Much to my surprise and quite to my chagrin, I found myself (through the help of a Facebook friend) staring at my name at the list of top analyst twitters (I always thought it was tweeters or twitterers, I stand corrected). Of the top 49, I am ranked #46, a fabulous showing for having but a handful of followers and a very irregular tweeting habit.
I do now find that my followers have increased 400% since the story broke, and now, the chagrin kicks in--people care what I have to tweet and people are interested in sharing with me vis a vis that medium, yet I hardly know how to use it.
For several weeks, I've promised myself to re-explore Twitter, now that it is plainly obvious this is a critically important tool used by the technical literati, one with cred and some staying power (all that matters, though, is it is key today, I suppose). I've heard fantastic stories from twitters about building enormous, amazing online and IN PERSON communities based on the tanglements of twitter webs, and I've been watching from the sideline, waiting for a spare creativity cycle to dive in.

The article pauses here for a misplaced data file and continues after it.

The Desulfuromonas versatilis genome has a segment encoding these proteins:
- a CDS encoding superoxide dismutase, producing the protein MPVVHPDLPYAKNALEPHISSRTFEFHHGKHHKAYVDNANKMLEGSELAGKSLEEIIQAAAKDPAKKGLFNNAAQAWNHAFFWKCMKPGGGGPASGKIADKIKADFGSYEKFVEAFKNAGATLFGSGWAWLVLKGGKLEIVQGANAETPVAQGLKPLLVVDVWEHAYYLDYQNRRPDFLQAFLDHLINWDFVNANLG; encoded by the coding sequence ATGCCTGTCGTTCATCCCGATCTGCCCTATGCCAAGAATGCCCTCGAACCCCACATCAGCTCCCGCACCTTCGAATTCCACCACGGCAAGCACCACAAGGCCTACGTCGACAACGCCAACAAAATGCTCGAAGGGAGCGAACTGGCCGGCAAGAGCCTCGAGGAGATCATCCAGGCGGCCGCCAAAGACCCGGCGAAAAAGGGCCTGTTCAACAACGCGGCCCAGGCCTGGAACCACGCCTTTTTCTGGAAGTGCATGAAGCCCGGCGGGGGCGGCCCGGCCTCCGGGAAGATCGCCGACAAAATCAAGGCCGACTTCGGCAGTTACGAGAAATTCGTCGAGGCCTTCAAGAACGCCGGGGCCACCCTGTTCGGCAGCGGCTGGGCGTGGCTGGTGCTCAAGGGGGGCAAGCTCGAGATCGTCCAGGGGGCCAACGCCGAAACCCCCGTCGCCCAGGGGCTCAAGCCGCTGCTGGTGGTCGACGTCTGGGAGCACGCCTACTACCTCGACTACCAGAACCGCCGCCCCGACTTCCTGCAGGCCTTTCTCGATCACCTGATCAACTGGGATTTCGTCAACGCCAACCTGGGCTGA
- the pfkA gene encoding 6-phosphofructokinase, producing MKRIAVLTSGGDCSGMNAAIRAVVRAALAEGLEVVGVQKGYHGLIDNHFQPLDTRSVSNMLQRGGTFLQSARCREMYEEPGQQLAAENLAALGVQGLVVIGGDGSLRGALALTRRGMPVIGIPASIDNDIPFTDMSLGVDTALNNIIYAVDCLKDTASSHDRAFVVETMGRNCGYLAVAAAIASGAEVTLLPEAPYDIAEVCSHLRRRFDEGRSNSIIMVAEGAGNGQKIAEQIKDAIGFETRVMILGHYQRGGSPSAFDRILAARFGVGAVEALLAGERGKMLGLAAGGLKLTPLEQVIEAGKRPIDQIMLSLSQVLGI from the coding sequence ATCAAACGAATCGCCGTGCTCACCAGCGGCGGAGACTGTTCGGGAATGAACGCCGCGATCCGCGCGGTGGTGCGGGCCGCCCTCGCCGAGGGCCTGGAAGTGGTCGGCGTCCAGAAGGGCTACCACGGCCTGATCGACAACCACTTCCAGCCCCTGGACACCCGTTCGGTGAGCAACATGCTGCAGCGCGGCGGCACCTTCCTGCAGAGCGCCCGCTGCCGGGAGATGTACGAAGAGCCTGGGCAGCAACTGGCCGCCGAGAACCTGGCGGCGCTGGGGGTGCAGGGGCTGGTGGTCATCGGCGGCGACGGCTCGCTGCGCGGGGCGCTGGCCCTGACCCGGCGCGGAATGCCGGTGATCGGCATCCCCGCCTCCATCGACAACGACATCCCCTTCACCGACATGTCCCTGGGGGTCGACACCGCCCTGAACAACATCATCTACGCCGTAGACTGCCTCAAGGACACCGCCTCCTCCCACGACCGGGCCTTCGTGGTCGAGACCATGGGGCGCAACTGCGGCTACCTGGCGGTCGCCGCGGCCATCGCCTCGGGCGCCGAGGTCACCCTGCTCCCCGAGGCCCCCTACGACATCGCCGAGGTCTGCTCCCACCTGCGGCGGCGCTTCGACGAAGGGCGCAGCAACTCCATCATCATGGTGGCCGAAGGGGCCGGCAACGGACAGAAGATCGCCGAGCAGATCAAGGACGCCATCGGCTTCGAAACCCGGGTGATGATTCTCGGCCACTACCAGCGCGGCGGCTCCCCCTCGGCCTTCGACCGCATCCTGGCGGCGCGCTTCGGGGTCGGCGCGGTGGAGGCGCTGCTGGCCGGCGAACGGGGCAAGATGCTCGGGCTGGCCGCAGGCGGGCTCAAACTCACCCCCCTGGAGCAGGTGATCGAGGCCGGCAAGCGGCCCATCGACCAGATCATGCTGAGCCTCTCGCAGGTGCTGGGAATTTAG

Interestingly, while the aforementioned article points out that Twitter is a viable tool for analysts to use, that microblogging in fact builds credibility, helps analysts collaborate, and helps clients gain fast insight, it's not exactly a tool I hear employers encouraging. In fact, I am not sure I consider myself an analyst who tweets, simply because I never tweeted under my company name or on anything immediately related to my research--but in my world, the professional and personal online personas collide without mercy. Obviously, if I tweet more, my ranking on that list will likely climb, even if I tweet about my dog, treasure hunting or the price of gas, and not the digital consumer experience. Then again, maybe knowing me is to love me, and that helps bring my community closer to me.